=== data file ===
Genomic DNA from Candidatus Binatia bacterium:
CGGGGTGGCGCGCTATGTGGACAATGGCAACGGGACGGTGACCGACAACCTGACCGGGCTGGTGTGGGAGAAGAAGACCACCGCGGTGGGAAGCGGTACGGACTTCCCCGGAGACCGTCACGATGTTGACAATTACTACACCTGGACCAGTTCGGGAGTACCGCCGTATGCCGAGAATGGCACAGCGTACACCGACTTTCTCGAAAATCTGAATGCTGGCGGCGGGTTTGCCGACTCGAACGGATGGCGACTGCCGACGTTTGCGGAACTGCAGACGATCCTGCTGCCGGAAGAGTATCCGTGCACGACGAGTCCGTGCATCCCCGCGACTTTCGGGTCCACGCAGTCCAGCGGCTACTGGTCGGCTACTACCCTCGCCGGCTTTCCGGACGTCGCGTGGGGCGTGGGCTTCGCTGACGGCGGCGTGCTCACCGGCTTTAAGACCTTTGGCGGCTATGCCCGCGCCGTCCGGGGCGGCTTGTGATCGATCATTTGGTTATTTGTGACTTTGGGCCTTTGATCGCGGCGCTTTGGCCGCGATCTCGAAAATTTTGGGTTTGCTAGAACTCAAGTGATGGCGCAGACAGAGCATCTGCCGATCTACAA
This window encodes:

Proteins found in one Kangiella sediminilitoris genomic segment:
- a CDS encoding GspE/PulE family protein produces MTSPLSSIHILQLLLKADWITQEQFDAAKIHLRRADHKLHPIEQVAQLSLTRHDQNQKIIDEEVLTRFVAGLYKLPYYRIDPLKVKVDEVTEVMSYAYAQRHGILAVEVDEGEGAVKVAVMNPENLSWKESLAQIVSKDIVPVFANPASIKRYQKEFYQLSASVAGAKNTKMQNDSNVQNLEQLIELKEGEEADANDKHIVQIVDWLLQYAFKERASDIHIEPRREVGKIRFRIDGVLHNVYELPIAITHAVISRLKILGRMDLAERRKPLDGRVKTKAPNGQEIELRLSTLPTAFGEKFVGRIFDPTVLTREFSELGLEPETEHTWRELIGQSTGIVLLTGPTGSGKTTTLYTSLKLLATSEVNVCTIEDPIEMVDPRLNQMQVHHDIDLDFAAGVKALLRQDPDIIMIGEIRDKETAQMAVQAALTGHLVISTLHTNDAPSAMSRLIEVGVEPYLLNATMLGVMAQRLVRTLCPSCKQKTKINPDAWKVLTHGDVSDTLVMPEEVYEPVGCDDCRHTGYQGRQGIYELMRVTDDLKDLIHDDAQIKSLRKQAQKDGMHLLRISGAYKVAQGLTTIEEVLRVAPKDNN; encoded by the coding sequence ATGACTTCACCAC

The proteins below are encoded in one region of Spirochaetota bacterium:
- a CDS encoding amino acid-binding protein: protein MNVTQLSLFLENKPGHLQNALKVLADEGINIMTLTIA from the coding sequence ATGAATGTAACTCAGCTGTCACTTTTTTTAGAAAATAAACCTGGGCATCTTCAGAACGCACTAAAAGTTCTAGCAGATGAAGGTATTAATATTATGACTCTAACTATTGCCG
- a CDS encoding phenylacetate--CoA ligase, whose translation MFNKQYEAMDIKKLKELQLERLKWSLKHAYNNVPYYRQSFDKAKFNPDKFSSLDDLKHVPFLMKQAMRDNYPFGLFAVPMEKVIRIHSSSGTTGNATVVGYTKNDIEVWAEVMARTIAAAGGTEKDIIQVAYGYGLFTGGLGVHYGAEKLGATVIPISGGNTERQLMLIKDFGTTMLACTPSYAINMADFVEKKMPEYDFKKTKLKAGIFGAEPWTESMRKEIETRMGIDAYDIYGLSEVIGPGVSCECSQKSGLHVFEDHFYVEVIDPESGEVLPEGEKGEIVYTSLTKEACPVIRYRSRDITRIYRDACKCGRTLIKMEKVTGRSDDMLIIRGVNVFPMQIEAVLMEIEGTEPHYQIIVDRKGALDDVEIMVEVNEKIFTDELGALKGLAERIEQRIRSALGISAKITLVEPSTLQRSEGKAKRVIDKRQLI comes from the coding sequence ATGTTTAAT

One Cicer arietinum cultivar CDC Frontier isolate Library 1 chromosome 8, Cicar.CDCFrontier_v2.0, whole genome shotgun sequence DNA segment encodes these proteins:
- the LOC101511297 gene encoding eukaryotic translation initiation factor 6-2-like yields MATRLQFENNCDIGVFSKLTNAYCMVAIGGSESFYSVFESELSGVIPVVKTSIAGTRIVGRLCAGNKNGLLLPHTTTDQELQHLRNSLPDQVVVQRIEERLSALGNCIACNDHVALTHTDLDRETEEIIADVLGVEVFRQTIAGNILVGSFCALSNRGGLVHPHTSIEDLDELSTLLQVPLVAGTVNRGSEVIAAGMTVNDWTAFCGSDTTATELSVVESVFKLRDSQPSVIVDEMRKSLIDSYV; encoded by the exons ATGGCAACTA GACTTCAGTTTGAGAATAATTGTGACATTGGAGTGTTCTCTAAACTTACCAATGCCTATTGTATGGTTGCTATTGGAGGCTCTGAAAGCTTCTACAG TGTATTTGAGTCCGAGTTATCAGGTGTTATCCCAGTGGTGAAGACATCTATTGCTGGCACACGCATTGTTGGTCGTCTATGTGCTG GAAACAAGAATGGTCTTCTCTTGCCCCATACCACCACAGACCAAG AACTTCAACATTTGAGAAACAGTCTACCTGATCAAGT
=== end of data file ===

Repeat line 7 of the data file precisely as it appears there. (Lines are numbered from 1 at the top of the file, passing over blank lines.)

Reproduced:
- a CDS encoding amino acid-binding protein: protein MNVTQLSLFLENKPGHLQNALKVLADEGINIMTLTIA from the coding sequence ATGAATGTAACTCAGCTGTCACTTTTTTTAGAAAATAAACCTGGGCATCTTCAGAACGCACTAAAAGTTCTAGCAGATGAAGGTATTAATATTATGACTCTAACTATTGCCG